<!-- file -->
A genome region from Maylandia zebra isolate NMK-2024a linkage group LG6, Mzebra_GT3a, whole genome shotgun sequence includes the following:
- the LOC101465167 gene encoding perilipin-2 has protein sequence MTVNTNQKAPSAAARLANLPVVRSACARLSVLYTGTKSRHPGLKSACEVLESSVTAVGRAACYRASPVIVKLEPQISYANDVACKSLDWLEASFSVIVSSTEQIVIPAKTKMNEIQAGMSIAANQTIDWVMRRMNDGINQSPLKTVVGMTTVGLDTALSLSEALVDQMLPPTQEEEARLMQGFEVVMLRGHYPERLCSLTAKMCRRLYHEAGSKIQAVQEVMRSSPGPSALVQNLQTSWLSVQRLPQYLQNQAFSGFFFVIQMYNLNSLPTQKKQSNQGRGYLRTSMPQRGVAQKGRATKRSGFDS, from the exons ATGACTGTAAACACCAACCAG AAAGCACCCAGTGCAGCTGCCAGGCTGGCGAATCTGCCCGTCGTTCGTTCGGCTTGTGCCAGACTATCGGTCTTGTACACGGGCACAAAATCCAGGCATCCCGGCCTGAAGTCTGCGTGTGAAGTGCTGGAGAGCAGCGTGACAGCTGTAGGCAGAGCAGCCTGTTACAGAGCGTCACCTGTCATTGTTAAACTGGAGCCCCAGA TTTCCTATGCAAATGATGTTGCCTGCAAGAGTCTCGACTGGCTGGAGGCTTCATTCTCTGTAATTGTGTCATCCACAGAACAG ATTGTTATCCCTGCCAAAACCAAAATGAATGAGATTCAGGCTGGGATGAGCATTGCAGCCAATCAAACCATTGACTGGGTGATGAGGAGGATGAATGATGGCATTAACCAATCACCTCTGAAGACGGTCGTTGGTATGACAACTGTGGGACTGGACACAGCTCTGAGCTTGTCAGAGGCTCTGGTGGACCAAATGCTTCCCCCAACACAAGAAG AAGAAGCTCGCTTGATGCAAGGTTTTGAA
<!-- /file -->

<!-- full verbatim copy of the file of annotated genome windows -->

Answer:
A genome region from Maylandia zebra isolate NMK-2024a linkage group LG6, Mzebra_GT3a, whole genome shotgun sequence includes the following:
- the LOC101465167 gene encoding perilipin-2 has protein sequence MTVNTNQKAPSAAARLANLPVVRSACARLSVLYTGTKSRHPGLKSACEVLESSVTAVGRAACYRASPVIVKLEPQISYANDVACKSLDWLEASFSVIVSSTEQIVIPAKTKMNEIQAGMSIAANQTIDWVMRRMNDGINQSPLKTVVGMTTVGLDTALSLSEALVDQMLPPTQEEEARLMQGFEVVMLRGHYPERLCSLTAKMCRRLYHEAGSKIQAVQEVMRSSPGPSALVQNLQTSWLSVQRLPQYLQNQAFSGFFFVIQMYNLNSLPTQKKQSNQGRGYLRTSMPQRGVAQKGRATKRSGFDS, from the exons ATGACTGTAAACACCAACCAG AAAGCACCCAGTGCAGCTGCCAGGCTGGCGAATCTGCCCGTCGTTCGTTCGGCTTGTGCCAGACTATCGGTCTTGTACACGGGCACAAAATCCAGGCATCCCGGCCTGAAGTCTGCGTGTGAAGTGCTGGAGAGCAGCGTGACAGCTGTAGGCAGAGCAGCCTGTTACAGAGCGTCACCTGTCATTGTTAAACTGGAGCCCCAGA TTTCCTATGCAAATGATGTTGCCTGCAAGAGTCTCGACTGGCTGGAGGCTTCATTCTCTGTAATTGTGTCATCCACAGAACAG ATTGTTATCCCTGCCAAAACCAAAATGAATGAGATTCAGGCTGGGATGAGCATTGCAGCCAATCAAACCATTGACTGGGTGATGAGGAGGATGAATGATGGCATTAACCAATCACCTCTGAAGACGGTCGTTGGTATGACAACTGTGGGACTGGACACAGCTCTGAGCTTGTCAGAGGCTCTGGTGGACCAAATGCTTCCCCCAACACAAGAAG AAGAAGCTCGCTTGATGCAAGGTTTTGAA